The switch to a distanced camera removes the series’ usual feeling of exploration; I can still recall 9-year-old me waiting for the game to return to the ‘normal’ third-person look I was used to from the previous three games. But, even when I accepted the change, the format is still done incredibly poorly. Players are expected to retrace their steps over and over thanks to the concept of collecting enough ‘Triwizard Shields’ to unlock the next level, robbing the story of its pacing all while adapting a Potter story that is beloved for its fast pacing. I somewhat admire developer EA UK’s risk, but it yielded so very, very little reward.
11. Book of Spells / 10. Book of Potions (2012, 2013, PlayStation 3)
I have put these two entries together as they effectively form two parts of a whole. After little success on Xbox’s Kinect, the franchise moved to the PS3, where the PlayStation Eye and PlayStation Move accessories fit the Wizarding World far better. The two games utilise a spellbook (called the ‘Wonderbook’) that can be read by the PlayStation Eye, while the PlayStation Move is used as a wand.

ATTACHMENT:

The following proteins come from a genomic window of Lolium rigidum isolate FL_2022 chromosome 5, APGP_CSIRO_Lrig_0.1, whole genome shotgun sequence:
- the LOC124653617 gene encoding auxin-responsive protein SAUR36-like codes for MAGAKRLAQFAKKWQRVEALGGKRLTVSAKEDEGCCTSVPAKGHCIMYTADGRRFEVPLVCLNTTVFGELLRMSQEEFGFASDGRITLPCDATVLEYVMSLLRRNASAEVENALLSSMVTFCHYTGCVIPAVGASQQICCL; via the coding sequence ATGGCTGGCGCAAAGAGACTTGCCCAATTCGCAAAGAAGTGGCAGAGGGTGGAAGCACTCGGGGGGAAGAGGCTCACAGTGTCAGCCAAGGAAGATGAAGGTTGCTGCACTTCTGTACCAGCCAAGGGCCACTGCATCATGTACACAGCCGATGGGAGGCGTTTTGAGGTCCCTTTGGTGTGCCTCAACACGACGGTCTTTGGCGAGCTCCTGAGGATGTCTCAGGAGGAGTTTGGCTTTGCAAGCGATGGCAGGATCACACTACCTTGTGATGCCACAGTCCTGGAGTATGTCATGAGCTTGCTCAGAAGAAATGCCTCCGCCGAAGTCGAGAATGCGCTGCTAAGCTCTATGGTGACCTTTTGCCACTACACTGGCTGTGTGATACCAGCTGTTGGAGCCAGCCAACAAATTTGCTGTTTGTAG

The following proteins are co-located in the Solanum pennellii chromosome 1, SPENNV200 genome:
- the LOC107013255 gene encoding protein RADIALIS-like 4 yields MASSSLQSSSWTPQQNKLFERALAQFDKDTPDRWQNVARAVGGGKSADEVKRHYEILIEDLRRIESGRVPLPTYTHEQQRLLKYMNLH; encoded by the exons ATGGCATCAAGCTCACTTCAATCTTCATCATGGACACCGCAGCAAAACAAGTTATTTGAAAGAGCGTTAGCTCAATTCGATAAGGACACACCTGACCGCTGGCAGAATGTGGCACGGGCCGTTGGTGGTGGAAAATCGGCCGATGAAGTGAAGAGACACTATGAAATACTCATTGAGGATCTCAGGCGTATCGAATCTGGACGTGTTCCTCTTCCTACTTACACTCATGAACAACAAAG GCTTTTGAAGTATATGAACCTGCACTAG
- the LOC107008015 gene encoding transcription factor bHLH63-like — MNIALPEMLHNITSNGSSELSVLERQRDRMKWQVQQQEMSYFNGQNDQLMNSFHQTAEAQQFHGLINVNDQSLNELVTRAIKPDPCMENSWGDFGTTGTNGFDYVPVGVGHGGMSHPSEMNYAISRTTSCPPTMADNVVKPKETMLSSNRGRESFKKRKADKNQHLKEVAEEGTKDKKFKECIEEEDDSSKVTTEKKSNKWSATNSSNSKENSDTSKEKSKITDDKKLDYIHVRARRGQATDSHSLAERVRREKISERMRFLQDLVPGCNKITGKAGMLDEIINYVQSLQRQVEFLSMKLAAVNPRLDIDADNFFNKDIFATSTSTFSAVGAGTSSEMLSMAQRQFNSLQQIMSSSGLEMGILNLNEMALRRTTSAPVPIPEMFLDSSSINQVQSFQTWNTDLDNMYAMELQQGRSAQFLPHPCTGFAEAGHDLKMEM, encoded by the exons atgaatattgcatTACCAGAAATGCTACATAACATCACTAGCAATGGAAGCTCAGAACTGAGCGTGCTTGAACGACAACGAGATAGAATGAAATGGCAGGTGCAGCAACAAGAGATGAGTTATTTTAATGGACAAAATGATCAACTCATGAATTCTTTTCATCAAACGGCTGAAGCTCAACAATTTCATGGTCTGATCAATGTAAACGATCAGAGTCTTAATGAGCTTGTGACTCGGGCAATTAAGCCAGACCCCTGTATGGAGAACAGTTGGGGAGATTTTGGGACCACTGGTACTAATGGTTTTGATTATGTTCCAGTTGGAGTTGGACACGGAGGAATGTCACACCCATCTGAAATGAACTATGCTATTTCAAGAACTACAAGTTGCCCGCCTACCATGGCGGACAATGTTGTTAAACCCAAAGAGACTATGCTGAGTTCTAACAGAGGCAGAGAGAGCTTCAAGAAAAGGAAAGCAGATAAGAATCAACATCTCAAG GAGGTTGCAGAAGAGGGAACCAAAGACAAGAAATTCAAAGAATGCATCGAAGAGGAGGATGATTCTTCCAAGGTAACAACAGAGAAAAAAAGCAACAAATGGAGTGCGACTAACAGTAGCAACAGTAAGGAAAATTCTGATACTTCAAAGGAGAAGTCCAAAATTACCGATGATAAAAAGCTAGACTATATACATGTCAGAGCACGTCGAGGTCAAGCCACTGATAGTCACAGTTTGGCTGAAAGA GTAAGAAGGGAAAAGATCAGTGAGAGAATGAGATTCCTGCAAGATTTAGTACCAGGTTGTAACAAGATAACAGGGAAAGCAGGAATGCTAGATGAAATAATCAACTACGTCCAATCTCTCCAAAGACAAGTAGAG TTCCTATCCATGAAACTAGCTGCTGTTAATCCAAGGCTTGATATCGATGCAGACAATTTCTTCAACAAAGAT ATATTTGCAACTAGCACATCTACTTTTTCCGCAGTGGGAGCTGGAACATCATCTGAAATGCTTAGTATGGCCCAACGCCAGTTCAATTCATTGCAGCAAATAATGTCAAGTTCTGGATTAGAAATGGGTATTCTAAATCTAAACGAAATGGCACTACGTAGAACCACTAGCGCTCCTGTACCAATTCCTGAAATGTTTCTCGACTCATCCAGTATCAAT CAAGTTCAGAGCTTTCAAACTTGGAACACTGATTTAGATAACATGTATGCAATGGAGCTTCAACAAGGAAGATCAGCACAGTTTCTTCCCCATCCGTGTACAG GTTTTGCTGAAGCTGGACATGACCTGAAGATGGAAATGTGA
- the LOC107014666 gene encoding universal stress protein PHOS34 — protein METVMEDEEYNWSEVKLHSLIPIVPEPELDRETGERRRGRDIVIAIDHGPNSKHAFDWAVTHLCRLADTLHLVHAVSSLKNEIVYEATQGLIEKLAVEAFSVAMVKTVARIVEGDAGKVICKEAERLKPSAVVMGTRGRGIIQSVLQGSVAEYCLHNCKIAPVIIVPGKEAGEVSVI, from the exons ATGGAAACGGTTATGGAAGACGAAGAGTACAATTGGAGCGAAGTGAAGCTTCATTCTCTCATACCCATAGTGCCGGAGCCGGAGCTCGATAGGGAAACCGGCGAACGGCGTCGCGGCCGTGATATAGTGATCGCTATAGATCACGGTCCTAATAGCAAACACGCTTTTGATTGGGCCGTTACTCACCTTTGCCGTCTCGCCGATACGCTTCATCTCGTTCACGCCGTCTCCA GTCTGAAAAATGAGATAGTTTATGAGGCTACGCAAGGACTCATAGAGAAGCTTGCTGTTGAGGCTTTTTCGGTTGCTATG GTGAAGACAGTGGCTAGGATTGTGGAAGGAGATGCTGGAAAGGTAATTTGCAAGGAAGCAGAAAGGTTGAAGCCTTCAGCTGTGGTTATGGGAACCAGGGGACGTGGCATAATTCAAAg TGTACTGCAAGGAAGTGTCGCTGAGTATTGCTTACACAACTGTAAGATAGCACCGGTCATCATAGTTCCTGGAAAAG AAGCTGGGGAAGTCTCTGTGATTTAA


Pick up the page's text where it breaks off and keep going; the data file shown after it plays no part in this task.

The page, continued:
These two tangible components put Book of Spells and Potions far above the Kinect entry and, while still a gimmick, they yield some decent wizarding fun. Book of Potions is slightly better than its predecessor thanks to better interactivity with the Wonderbook, but an original story and clever concept make these two entries great for kids, even if they aren’t the best games in the series.
9. Harry Potter and the Deathly Hallows – Part 2 (2011, Xbox 360 version)
Deathly Hallows – Part 2 is not a great game, and I would not question anyone who thinks it should be much lower on this list. For starters, the entire thing can be completed in about five hours (and that’s being generous), which at the time was unacceptable for a fully priced game. Enter my subjective opinion, because 14-year-old me rented this from Blockbuster (RIP) and managed to 100% it, without having to spend more than my initial rental fee. Yay!